Thursday, October 28, 2010

10 gaming gripes that grind my gears - Part 2

What really winds you up about gaming? See if you share any of our gaming gripes. If you missed the first part, take a look after the jump...


Hydrophobia - Myself and digital representations of H20 have always endured a somewhat strained relationship. Ever since watching Sonic’s lifeless blue corpse limply sink to the bottom of the screen after painfully failing to fill his lungs with a life-saving bubble of air; my fear of drowning has remained paramount. Prolonged sections of aquatics in games really do detract from any sense of a pleasurable experience for me. The memory of a lifeless hedgehog will be forever etched in my mind, but if that event laid the foundations for hydrophobia then Tomb Raider truly cemented the notion. When I was a younger, less schooled gamer the sight of Lara Croft’s spasmodic body was commonplace on my television screen. The blue air bar emptying at a worryingly swift pace, Lara’s sluggish breaststroke (stop giggling at the back) technique not aiding the increasingly doom laden situation. Trapped in a maze of underwater corridors under some god forsaken tomb, was a circumstance that would serve as Miss Croft’s resting place time and time again. These many underwater deaths in my gaming youth have remained with me to this day, resulting in a passionate hatred for any obstacle with an abundance of the wet stuff.

I think it’s the claustrophobic nature of many underwater swimming sequences that really aggrieve me. Relative freedom and ease of movement are suddenly replaced with graceless, heavy handed manoeuvrability; making such sections in games a painstaking chore to play. I was pleased to see however that I’m not alone in this (what many would seem irrational) fear of videogame water. After a long hot day exploring the Frontier, John Marston looked like he could use a little refreshment. Spotting a near by stream this seemed like the perfect opportunity to do so. After paddling in up to the top of his boots he proceeded to flounder and flap around before succumbing to the calmly trickling current. He can massacre outlaws, hunt and skin grisly bears and hammer down enough whiskey to outdrink George Best in his prime. He can’t, however, deal with a mere drop of water, a character trait that appears to be hereditary as his son suffers acutely from exactly the same problem. Although the Marstons’ swimming skills were woefully underdeveloped to an irritating extent, I can certainly sympathise with their misgivings. When it comes to games, I’m perfectly happy on solid, dry land.

The Curse Of Wii Commercials - I do own a Wii. It sits in the corner like an unloved child, collecting dust, occasionally being hauled out of retirement for an obligatory spot of planet hopping with Mario. I’m not a fan of motion controls or casual games, hence the Wii is such a disused inclusion in my gaming set up. In fact, even the ancient and barely functioning PS2 (the disc tray grinding open sounds like the last spluttering cough of a man on his death bed) gets more attention than Nintendo’s happy white chunk.

However, one thing that grinds my gears more than endless reams of generic party games or squeaky clean sports titles is the adverts promoting them. Ant and Dec are admittedly pretty good at what they do; so long as that involves goading Z list celebrities into eating kangaroo testicles. When they’re endorsing Wii Fit to a group of weight watchers or playing Sports Resort with a craftily assembled collective representing a ‘wonderfully diverse’ cross section of ages and ethnicities; a sudden urge to pick up the Wii and hurl it through the TV screen engulfs me. It’s like the REM song about “shiny happy people holding hands”, except instead of holding hands they’re gathered around for a ‘good old session’ of Wii beach volleyball.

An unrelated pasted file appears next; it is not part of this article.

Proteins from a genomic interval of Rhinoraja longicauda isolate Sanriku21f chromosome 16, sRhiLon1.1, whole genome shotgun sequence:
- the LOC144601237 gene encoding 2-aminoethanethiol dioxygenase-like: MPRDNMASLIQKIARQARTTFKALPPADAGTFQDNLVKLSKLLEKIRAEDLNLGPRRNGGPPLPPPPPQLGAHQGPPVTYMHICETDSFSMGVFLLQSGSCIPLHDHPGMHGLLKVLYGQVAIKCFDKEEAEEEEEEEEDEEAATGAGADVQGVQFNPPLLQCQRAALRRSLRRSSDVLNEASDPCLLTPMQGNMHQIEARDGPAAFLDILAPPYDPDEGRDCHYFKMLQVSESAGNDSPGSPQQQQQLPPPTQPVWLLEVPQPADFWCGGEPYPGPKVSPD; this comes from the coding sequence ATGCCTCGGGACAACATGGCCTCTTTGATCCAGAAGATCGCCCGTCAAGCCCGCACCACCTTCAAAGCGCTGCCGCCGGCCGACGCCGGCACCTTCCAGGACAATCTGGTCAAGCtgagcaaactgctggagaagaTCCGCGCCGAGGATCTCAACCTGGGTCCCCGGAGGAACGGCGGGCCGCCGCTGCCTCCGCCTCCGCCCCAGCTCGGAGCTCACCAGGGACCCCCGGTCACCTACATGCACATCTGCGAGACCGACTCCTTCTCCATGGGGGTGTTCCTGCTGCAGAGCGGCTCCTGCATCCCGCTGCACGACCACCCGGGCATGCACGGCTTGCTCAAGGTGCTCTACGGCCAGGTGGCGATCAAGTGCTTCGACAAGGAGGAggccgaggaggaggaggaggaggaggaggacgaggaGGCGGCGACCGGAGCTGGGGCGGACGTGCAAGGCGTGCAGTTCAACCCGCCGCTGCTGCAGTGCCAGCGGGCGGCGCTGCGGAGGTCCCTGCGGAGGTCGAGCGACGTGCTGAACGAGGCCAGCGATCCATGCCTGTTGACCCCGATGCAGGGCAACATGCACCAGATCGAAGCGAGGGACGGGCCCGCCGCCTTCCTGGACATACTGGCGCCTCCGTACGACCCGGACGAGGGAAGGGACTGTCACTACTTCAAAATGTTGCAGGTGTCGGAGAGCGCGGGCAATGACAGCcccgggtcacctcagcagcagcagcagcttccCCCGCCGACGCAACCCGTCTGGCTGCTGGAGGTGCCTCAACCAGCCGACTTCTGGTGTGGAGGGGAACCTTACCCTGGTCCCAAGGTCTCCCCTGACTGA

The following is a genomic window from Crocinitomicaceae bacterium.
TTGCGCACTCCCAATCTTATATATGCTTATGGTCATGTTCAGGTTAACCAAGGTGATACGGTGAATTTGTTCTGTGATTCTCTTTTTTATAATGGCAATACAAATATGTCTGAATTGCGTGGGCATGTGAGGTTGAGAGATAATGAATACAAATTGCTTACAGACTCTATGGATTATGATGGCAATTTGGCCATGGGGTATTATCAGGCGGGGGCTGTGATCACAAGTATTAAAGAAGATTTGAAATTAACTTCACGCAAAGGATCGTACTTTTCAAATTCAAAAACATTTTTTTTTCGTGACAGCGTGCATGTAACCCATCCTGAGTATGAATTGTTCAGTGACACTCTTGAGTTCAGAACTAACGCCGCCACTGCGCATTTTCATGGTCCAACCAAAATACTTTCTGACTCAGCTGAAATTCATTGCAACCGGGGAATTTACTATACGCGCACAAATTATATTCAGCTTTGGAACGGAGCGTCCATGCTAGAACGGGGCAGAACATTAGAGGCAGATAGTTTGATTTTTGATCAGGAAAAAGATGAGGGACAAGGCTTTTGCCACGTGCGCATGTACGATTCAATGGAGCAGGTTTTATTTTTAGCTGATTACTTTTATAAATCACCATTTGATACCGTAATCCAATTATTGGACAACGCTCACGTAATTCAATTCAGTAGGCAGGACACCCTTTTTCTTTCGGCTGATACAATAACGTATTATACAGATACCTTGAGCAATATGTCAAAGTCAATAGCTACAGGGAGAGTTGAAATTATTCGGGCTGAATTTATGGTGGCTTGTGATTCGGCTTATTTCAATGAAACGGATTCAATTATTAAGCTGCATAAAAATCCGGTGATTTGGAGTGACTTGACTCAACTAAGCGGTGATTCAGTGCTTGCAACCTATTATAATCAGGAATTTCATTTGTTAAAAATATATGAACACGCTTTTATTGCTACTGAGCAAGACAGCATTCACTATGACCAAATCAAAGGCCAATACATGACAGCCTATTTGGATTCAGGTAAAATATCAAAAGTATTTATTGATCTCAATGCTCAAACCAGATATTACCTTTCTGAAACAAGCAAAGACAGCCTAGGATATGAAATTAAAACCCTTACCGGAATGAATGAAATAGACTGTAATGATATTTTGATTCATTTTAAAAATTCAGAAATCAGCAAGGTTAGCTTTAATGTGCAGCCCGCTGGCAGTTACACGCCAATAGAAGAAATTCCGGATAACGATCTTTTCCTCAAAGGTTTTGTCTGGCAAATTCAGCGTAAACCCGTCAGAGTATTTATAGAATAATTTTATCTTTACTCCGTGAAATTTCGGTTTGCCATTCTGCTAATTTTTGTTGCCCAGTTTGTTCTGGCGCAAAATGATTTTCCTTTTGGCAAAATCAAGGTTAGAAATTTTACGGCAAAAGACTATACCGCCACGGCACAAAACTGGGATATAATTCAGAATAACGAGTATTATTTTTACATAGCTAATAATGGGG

Being the twisted cynic that I am, I can’t help but find this false ideal of a communal gaming utopia utterly ridiculous. In actuality it’s far more likely for at least one overly competitive individual to scream, shout and swear, therefore shattering this harmonious illusion for all involved. The most recent addition to the roster of infuriating Wii adverts sees boy band JLS furiously fist pumping their way through an assortment of mini-games. The only saving grace from complete and utter irritance being that the rhythmic fashion in which the ‘band’ gyrate their hands up and down, shall we say; ‘above the groin area’ is rather an amusing sight. Regrettably these cheese laden adverts can’t be doing the Wii any harm, evidence of which can be seen by the console’s colossal sales figures. Still, for the sceptical hardcore, the sight of father and son combo ‘Arry and Jamie Redknap having a super jolly fun time on Mario Kart is highly unlikely to win them over to the Wii‘s casual way of thinking, me included.



Rubbish Movie Tie-Ins - For every occasional exception to the rule that games of films are utter rubbish, there’s a metaphorical desert landfill full of tripe of the highest order. Unfortunately, Goldeneye can’t single-handedly defend the film-to-game tie-in, and the perpetual landslide of substandard products slapdashed onto the shelves saturates the market with mediocrity. Every Disney film to hit the big screen will inevitably be accompanied by a happy, shiny, box-ticking videogame that parents will feel compelled to buy their children out of sheer exasperation. On the whole (fair enough Toy Story 3 received semi-favourable reviews) these games are composed of generic, child pleasing gameplay elements with a sickly sweet coating of all round wholesomeness for good measure.

OK so I may be being a little harsh here, after all it’s plain to see that these games are solely designed for children to engage with. However, that doesn’t excuse milking the cash cow with lacklustre products that kids will want regardless of quality. Let’s be frank, I doubt that a six year old is going to hunt around sites for meaningful feedback or meticulously check metacritic for average scores of the latest Hollywood franchise’s (usually involving talking animals) game tie-in.